These neoliberal explanations fall victim to numerous contradictions. They claim that the warning signs were not heard during the irrational euphoria of the last years, and believe that a timely withdrawal might have avoided disaster. But this truism forgets that the economic collapse was not an arbitrary or avoidable event. These crashes are part of the periodic reorganization governing capitalism.
Orthodox economists lament that they were dazzled by brokerage firms’ sophisticated tools for evaluating financial risk. First they commended the reliability of these mechanisms; yet now they estimate that these swaps, derivatives, and collateralized debt obligations turned credit management into an unmanageable labyrinth.
Clearly these programs—designed on Wall Street by mathematics experts—did not allow effective risk assessment, and became indecipherable for the bankers themselves. But the problem is not lack of transparency of information provided by these tools. It is the decisions financiers adopted within a framework of relentless competition. Even if the banking industry perceived signs of risk, it could not have evaluated them properly as financiers were immersed in fierce battle for control of profitable portfolios.
The law of rising profits prevented them from adopting a conservative attitude in the proper moment, an attitude everyone applauds after the fact. What seems rational after the explosion is discarded beforehand so as to not lose opportunities for profit.
However, the worst is not the recognition of these errors, but the decision to unload all the traumatic consequences of this current disaster on workers and the unemployed. The main role of the neoliberal sermon is to justify transferring the cost of the crisis to the defenseless and homeless. Their theories only aim to protect the privileges of the economic elite.
Fraud and supervision
Keynesians (Paul Krugman, Joseph Stiglitz, George Soros, and Nouriel Roubini) have taken the place of their opponents in the media. They believe they foretold the crisis and warned of the negative consequences of banking deregulation. Yet these warning messages did not lead to seriously confronting the banking elite, nor to requiring penalties for financial misconduct.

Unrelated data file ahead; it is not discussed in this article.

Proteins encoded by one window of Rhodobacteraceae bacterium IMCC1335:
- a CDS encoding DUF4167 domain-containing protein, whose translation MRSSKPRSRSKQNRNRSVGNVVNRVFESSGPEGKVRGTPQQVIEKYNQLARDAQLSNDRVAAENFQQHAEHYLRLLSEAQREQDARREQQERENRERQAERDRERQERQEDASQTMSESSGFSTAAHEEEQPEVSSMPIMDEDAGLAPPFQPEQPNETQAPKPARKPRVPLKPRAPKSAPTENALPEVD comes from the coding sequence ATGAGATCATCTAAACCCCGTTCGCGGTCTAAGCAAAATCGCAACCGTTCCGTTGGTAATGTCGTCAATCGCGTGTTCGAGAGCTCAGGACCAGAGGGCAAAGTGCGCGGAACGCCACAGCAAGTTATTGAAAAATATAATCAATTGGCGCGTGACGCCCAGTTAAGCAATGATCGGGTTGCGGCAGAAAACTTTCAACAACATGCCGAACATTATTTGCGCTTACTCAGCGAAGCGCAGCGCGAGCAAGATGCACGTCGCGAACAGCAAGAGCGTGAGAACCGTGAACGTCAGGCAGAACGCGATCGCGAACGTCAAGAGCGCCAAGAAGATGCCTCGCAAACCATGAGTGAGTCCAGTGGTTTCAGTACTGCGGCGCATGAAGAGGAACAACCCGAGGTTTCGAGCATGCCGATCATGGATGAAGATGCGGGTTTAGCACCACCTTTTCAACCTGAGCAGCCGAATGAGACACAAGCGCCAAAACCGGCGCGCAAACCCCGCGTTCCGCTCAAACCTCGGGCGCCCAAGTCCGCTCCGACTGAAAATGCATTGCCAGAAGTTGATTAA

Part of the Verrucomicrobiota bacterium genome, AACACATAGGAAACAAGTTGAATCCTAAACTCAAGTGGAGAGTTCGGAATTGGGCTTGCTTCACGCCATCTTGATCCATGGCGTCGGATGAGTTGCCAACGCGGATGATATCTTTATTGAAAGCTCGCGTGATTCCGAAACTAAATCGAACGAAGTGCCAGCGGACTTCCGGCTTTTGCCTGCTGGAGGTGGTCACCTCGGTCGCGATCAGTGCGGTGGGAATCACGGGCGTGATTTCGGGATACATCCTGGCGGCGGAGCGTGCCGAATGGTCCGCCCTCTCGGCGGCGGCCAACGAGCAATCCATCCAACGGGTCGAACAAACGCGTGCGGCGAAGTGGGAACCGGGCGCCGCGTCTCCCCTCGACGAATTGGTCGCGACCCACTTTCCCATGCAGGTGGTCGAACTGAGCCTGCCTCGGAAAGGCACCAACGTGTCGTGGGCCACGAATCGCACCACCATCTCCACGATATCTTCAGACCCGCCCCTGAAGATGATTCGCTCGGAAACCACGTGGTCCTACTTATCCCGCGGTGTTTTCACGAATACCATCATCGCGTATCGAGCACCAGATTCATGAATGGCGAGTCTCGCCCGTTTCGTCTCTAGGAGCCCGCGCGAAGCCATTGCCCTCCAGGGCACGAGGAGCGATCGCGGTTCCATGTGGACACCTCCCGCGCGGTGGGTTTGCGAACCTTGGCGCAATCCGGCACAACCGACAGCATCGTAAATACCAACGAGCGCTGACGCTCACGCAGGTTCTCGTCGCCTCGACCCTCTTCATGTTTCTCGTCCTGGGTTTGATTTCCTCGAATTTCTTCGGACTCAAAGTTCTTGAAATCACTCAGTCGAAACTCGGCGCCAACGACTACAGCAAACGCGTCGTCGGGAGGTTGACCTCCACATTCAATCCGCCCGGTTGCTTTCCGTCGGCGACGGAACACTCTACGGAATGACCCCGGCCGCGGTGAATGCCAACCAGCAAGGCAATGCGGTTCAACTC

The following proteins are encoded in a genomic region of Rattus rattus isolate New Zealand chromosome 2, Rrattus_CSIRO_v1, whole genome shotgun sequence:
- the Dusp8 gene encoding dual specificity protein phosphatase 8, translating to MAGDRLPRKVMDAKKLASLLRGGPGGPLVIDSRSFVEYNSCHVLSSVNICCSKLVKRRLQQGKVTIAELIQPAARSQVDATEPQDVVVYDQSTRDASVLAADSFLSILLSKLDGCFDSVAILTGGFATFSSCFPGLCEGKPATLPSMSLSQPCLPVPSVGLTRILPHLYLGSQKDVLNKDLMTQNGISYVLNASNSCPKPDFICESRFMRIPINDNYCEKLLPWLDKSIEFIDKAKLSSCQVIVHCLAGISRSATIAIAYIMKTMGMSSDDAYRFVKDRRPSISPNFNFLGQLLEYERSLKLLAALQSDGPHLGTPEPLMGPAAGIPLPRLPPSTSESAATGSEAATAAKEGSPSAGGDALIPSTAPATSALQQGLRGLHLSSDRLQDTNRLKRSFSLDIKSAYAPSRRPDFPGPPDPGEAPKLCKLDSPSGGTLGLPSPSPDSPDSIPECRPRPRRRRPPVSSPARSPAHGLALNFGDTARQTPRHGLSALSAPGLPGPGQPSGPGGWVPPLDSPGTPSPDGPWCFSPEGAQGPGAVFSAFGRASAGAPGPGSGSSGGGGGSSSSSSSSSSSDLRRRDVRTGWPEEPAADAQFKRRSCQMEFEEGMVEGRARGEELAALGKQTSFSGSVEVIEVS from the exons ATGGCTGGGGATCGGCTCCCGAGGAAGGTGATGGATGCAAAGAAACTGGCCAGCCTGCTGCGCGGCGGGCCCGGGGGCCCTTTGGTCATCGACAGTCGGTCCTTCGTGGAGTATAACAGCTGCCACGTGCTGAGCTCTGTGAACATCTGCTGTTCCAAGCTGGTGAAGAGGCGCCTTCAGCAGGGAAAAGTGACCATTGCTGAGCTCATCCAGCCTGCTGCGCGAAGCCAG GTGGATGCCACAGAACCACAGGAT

They now share in the collective indignation aroused by the lewd bonuses of financiers. But they endorse relief for the banking industry by spreading the establishment’s same arguments. Instead of calling for nationalization of the banking system, they accept the socialization of losses, which increases the public debt and requires perpetual adjustment of social spending.
Keynesians denounce the fraud committed with leverage and misleading accounting. They also criticize the dubious business transactions committed with equity of the very entities that should have supported lending. Yet they portray these scams as personal sins of the speculators, ignoring that capitalism itself periodically encourages different types of embezzlement to extend the scope of credit. In the boom cycles skilled financiers that can invent new forms of debt are in high demand. These operations break the current rules to brew bubbles that yield enormous profits.
Keynesians attribute these excesses to the lack of regulations and propose solving the problem with stricter rules. They believe that bankers tend to lose their caution, forcing the state to exercise stricter supervision. They note that such action is essential to counteract financiers’ inclination toward imprudent management.